• The term atypical depression generally indicates either depression accompanied by severe anxiety (type A) or by atypical vegetative symptoms, ie, increased appetite, weight, sleep, or libido (type V). Early age at onset, predominance in women, outpatient status, mild intensity, rarity of attempted suicide, nonbipolarity, nonendogenicity, and minimal psychomotor change are common to both types. Some types of bipolar depression may be considered as atypical if accompanied by reversed vegetative change. Monoamine oxidase inhibitors are more effective than placebo in treating atypical depression, but their reported superiority to tricyclic antidepressants awaits confirmation, for which the development of appropriate operational criteria would be helpful. Atypical depression is a term that covers several types of depressive disorder and can, for the most part, be better defined using the standard nomenclature.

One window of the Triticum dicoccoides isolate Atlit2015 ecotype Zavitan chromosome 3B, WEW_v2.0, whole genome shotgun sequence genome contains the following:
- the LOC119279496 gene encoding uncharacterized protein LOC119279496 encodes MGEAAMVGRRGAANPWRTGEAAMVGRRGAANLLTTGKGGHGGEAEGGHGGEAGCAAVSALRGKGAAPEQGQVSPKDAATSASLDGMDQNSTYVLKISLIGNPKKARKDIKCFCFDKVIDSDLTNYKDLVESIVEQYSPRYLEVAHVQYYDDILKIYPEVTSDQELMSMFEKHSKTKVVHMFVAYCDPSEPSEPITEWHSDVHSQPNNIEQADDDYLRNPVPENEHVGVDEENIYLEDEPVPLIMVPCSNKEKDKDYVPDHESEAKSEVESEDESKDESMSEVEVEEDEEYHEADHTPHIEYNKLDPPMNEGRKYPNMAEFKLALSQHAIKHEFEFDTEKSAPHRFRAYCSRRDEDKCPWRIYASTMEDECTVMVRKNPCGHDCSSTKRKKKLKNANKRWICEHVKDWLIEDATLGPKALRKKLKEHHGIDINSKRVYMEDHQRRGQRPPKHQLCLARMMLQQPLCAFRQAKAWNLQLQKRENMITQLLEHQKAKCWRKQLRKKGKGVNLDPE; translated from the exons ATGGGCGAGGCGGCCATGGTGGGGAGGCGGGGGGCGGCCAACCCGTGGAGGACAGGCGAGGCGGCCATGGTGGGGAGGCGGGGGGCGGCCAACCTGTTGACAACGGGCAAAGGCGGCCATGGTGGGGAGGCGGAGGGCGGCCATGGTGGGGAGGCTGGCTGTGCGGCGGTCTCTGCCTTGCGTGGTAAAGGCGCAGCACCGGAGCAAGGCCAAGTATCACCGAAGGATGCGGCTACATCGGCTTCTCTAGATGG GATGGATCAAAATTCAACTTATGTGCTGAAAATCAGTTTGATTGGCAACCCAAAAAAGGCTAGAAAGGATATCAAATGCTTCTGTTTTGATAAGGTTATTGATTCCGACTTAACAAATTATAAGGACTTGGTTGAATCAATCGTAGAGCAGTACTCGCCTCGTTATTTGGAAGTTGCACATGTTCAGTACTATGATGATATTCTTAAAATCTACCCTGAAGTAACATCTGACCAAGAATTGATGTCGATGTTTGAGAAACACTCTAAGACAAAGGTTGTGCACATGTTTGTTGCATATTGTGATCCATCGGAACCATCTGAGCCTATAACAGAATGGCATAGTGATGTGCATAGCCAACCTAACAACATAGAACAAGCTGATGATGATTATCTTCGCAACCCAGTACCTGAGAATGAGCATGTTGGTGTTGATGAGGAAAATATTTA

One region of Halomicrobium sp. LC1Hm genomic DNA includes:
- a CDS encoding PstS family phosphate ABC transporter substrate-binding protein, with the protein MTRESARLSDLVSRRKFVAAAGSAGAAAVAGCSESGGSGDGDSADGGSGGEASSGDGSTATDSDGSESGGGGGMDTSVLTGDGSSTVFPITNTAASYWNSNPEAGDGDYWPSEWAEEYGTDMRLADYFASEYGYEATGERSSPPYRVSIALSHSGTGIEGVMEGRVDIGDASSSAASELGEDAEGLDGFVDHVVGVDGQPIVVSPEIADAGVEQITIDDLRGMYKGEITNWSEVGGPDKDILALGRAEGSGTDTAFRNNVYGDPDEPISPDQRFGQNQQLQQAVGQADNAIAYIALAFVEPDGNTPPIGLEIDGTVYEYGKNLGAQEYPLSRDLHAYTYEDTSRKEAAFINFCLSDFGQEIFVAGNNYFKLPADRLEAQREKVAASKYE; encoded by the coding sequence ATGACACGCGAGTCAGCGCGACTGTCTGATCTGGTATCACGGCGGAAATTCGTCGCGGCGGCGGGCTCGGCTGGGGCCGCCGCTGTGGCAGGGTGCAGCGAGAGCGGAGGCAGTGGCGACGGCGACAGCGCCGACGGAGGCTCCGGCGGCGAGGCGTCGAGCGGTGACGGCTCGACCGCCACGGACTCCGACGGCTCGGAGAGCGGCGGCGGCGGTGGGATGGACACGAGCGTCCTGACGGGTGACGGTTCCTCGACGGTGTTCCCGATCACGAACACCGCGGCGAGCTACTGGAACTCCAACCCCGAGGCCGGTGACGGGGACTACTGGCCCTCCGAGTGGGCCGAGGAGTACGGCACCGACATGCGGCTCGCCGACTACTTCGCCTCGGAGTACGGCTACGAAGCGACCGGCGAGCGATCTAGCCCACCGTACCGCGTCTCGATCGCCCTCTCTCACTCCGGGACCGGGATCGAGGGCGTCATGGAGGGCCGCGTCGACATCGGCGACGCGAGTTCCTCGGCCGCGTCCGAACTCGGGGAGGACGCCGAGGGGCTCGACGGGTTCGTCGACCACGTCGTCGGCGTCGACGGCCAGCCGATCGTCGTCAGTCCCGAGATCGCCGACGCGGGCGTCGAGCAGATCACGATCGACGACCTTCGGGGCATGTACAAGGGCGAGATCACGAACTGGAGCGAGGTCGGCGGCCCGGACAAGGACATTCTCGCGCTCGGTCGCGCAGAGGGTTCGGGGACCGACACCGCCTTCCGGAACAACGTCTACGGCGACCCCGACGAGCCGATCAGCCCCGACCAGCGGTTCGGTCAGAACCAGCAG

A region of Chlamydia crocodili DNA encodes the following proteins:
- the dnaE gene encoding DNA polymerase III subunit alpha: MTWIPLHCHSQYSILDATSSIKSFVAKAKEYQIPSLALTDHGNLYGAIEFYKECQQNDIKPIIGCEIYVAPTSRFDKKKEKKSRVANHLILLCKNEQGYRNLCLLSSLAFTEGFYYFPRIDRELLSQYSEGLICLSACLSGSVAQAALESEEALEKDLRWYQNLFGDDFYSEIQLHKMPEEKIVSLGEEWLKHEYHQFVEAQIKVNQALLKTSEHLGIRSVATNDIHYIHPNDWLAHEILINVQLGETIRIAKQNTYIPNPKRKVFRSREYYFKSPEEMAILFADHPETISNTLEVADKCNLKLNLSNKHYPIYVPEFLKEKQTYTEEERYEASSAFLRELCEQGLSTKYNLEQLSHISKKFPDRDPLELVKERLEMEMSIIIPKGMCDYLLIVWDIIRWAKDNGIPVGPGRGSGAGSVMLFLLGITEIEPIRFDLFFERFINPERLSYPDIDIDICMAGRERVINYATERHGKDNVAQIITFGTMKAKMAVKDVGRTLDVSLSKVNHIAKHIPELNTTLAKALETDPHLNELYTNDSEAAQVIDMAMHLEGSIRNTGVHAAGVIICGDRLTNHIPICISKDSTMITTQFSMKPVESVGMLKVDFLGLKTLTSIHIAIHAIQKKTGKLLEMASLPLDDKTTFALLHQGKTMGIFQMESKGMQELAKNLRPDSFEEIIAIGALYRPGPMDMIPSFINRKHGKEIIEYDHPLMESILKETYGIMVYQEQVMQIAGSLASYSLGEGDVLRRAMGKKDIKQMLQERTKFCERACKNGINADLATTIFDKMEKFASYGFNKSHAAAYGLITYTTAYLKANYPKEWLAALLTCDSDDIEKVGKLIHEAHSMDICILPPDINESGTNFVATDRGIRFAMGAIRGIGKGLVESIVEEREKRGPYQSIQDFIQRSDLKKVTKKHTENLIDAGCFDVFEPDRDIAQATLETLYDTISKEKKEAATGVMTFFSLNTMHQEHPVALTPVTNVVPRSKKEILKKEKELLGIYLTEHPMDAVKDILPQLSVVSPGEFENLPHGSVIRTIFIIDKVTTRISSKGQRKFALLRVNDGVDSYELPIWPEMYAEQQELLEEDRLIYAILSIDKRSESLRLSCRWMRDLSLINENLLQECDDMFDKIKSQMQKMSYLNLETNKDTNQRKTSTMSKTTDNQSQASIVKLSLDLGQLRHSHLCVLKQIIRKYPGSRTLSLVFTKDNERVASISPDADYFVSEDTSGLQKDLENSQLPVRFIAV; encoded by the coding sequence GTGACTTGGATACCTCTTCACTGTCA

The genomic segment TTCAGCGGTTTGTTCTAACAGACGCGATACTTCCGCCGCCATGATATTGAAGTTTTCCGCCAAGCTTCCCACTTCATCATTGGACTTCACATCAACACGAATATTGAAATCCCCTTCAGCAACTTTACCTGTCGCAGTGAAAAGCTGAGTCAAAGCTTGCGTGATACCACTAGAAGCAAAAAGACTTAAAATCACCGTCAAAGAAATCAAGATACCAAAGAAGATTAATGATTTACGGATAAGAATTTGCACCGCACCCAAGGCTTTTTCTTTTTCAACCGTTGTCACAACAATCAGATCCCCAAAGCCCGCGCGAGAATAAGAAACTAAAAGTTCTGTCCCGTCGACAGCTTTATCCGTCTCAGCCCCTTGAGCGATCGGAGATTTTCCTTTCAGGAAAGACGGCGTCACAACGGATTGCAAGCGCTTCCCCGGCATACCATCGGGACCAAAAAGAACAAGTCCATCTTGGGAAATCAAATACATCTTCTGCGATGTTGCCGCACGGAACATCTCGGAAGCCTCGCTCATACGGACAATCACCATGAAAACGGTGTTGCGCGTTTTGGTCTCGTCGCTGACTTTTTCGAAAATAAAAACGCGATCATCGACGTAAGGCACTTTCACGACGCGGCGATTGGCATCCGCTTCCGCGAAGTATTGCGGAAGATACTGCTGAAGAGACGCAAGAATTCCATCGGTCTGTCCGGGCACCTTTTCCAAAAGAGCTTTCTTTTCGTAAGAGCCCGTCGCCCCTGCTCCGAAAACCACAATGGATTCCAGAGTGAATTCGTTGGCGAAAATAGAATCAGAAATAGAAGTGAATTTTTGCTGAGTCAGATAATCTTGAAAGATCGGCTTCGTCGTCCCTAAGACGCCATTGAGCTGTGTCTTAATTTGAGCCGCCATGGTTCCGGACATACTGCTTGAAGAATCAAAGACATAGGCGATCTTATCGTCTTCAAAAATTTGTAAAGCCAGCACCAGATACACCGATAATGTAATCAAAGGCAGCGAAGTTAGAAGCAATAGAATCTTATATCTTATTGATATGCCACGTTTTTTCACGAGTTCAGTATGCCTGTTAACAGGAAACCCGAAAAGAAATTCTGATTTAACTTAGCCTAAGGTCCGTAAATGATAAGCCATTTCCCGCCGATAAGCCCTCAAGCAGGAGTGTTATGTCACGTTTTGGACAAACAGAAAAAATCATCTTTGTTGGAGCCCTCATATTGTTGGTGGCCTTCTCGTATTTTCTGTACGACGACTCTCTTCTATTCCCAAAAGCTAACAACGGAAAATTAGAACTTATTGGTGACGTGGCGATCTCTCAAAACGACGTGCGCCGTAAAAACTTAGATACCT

Davidson JRT, Miller RD, Turnbull CD, Sullivan JL. Atypical Depression. Arch Gen Psychiatry. 1982;39(5):527–534. doi:10.1001/archpsyc.1982.04290050015005
Customize your JAMA Network experience by selecting one or more topics from the list below.
Create a personal account or sign in to: